Loading, displaying a scene (simple loading of 3D models)

Car 3D model

We will now load a 3D model from file using the TCastleScene class, and display it.

1. Get sample 3D model

Note that a 3D model doesn't have to be static. It can include animated stuff, interactions, 3D sounds, scripts, and more. Our scene graph based on X3D is really quite powerful.

A sample 3D model may be found inside the engine examples, in examples/3d_rendering_processing/data/car.gltf file. To follow this manual page easily, copy now the whole directory examples/3d_rendering_processing/data into your own project directory. So that you have files like data/car.gltf, data/car.bin, data/textures/car_shell.png inside your project. The name data for a directory name is special, content there can be loaded using the special URL like castle-data:/car.gltf (see detailed data directory docs).

You can also download our demo models. And you can open all the models with view3dscene, to see how do they look like before loading them into your game.

And if you want to make your own 3D model, go ahead — generally use any 3D modeler and export to any 3D format we can handle, preferably X3D. See our guide to creating game data for more information about preparing 3D data.

2. Write the code!

  1. If you use TCastleWindowBase: To load a 3D model, change your program code to this:

    uses CastleWindow, CastleSceneCore, CastleScene, CastleViewport;
      Window: TCastleWindowBase;
      Viewport: TCastleViewport;
      Scene: TCastleScene;
      Window := TCastleWindowBase.Create(Application);
      Viewport := TCastleViewport.Create(Application);
      Viewport.FullSize := true;
      Viewport.AutoCamera := true; // instead of this, you could do "Viewport.Camera.SetView(...)"
      Viewport.AutoNavigation := true; // instead of this, you could do "Viewport.Navigation := ..."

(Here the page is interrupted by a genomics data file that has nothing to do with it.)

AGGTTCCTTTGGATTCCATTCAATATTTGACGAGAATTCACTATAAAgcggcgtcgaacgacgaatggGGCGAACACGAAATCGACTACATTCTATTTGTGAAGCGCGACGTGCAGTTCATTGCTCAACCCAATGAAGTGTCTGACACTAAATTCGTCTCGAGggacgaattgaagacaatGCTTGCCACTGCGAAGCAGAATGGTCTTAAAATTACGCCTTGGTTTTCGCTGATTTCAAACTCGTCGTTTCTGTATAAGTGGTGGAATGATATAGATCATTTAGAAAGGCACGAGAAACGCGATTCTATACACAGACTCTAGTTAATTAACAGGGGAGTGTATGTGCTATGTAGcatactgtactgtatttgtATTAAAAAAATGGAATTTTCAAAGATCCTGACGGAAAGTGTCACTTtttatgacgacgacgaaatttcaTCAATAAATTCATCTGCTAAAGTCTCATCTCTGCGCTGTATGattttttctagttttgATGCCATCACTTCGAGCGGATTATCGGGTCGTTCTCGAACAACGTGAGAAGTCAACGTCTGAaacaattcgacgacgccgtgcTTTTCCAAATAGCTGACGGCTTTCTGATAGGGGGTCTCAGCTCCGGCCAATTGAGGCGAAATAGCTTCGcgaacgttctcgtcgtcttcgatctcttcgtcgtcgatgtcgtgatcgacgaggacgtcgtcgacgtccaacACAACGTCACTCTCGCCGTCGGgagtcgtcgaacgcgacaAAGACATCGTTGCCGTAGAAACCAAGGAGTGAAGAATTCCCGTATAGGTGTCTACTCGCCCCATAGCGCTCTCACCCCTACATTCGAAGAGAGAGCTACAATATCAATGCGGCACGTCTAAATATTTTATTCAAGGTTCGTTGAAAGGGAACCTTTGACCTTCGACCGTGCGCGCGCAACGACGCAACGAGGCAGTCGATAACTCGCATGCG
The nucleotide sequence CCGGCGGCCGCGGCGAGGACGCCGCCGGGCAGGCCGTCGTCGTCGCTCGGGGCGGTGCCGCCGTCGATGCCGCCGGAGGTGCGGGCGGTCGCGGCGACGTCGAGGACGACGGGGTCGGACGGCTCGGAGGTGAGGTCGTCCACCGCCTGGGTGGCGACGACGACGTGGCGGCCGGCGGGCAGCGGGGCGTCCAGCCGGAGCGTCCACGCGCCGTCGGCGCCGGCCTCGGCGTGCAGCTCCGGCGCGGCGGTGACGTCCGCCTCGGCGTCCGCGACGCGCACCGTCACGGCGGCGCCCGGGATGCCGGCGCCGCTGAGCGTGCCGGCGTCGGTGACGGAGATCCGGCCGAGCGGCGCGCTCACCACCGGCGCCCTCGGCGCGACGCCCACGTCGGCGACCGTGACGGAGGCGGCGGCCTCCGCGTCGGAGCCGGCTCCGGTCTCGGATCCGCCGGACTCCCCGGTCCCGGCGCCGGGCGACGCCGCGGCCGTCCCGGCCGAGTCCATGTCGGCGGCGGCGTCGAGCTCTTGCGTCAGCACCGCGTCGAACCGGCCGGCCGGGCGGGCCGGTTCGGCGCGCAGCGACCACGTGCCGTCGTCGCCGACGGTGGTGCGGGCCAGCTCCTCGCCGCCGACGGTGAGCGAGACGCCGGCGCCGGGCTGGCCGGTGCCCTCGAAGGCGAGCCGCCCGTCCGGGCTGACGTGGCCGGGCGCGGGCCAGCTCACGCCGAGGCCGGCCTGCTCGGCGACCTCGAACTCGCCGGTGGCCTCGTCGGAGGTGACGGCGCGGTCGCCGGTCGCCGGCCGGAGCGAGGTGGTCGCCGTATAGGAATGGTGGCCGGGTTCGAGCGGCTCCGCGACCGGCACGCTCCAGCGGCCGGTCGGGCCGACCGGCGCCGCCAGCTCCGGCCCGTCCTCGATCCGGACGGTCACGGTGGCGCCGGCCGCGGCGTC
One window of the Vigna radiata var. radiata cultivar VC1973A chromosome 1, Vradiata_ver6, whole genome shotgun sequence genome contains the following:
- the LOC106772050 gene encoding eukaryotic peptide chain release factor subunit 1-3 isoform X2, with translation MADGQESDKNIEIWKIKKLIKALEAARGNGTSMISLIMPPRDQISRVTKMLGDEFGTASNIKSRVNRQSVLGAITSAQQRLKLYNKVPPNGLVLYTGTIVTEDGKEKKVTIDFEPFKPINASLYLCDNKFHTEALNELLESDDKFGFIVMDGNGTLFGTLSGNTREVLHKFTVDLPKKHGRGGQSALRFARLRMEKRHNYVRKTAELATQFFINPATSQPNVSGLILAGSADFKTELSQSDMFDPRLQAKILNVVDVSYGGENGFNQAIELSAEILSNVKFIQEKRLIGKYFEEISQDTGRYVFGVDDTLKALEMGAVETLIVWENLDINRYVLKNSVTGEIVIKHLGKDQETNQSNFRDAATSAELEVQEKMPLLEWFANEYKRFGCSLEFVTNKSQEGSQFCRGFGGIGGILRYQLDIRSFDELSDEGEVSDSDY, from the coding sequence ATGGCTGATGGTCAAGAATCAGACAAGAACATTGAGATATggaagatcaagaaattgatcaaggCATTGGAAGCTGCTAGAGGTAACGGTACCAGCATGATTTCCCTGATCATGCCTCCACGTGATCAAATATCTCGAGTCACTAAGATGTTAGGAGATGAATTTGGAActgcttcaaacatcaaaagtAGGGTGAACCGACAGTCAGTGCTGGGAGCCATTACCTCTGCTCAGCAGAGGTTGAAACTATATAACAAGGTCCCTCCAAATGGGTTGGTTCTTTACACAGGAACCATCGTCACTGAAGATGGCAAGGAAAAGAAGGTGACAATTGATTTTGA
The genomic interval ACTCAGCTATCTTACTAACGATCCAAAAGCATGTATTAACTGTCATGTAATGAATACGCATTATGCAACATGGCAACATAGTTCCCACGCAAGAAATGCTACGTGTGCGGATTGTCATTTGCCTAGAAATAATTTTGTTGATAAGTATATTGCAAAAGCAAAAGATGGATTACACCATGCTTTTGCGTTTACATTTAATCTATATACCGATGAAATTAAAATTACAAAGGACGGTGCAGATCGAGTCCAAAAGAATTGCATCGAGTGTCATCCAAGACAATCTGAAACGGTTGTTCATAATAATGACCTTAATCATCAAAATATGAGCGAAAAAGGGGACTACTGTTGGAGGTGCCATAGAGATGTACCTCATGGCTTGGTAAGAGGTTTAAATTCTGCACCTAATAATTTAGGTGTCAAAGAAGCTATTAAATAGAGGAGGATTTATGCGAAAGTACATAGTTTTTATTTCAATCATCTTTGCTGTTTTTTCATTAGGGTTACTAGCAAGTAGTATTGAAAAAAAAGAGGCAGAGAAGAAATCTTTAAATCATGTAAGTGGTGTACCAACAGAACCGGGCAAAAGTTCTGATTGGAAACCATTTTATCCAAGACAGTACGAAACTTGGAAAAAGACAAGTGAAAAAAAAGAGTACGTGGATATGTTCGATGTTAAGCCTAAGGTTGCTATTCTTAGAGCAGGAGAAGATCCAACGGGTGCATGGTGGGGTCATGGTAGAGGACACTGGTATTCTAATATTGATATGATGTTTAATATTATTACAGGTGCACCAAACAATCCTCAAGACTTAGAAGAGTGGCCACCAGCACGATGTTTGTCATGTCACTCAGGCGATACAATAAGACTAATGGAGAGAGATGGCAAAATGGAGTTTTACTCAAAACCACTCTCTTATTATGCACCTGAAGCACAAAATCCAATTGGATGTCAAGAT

Scene := TCastleScene.Create(Application);
      Scene.Spatial := [ssRendering, ssDynamicCollisions];
      Viewport.Items.MainScene := Scene;
  2. If you use Lazarus form with TCastleControlBase: To load a 3D model, double click to create an event OnCreate on your TForm1 class, and put there the following code:

    // also add to your uses clauses these units: CastleSceneCore, CastleScene, CastleViewport;
    procedure TForm1.FormCreate(Sender: TObject);
      Viewport: TCastleViewport;
      Scene: TCastleScene;
      Viewport := TCastleViewport.Create(Application);
      Viewport.FullSize := true;
      Viewport.AutoCamera := true; // instead of this, you could do "Viewport.Camera.SetView(...)"
      Viewport.AutoNavigation := true; // instead of this, you could do "Viewport.Navigation := ..."
      Scene := TCastleScene.Create(Application);
      Scene.Spatial := [ssRendering, ssDynamicCollisions];
      Viewport.Items.MainScene := Scene;

At the beginning we create a new instance of TCastleScene, and load it's contents from a file. Scene.Spatial determines what spatial structures (octrees for now) are created, the value [ssRendering, ssDynamicCollisions] is the most flexible one (it allows to speed up the rendering by frustum culling, detect collisions between player and level, and it adapts to a dynamic level that may have some animated parts).

Then we create a viewport, which is a 2D rectangular area in a window that will show the world.

The model is added to the viewport. The model is also set as the MainScene, this means that some central settings (like initial camera position, initial headlight status and such) can be obtained from this scene.

3. Set the camera and navigation

As the comments in the above examples indicate, using Viewport.AutoCamera := true and Viewport.AutoNavigation := true is only one way to configure camera and navigation.

To control the initial camera view:

  1. If you set up the 3D world using the editor, which we advise:

    Set the initial camera by the editor: navigate in editor, and use the "hamburger" menu that appears when you select the viewport to choose "Camera Initial := Current". Save the design.

    Leave Viewport.AutoCamera at (default) value false (otherwise the auto-detection, done at the first render, would override what you set).

  2. Set the camera by code: use the Viewport.Camera.SetView method. This takes three vectors — position, look direction and look up vector. Simply add the CastleVectors unit to your uses clause, and call this:

      Vector3(-11.34, 30.04, 96.07), // position
      Vector3(0.10, -0.49, -0.87), // direction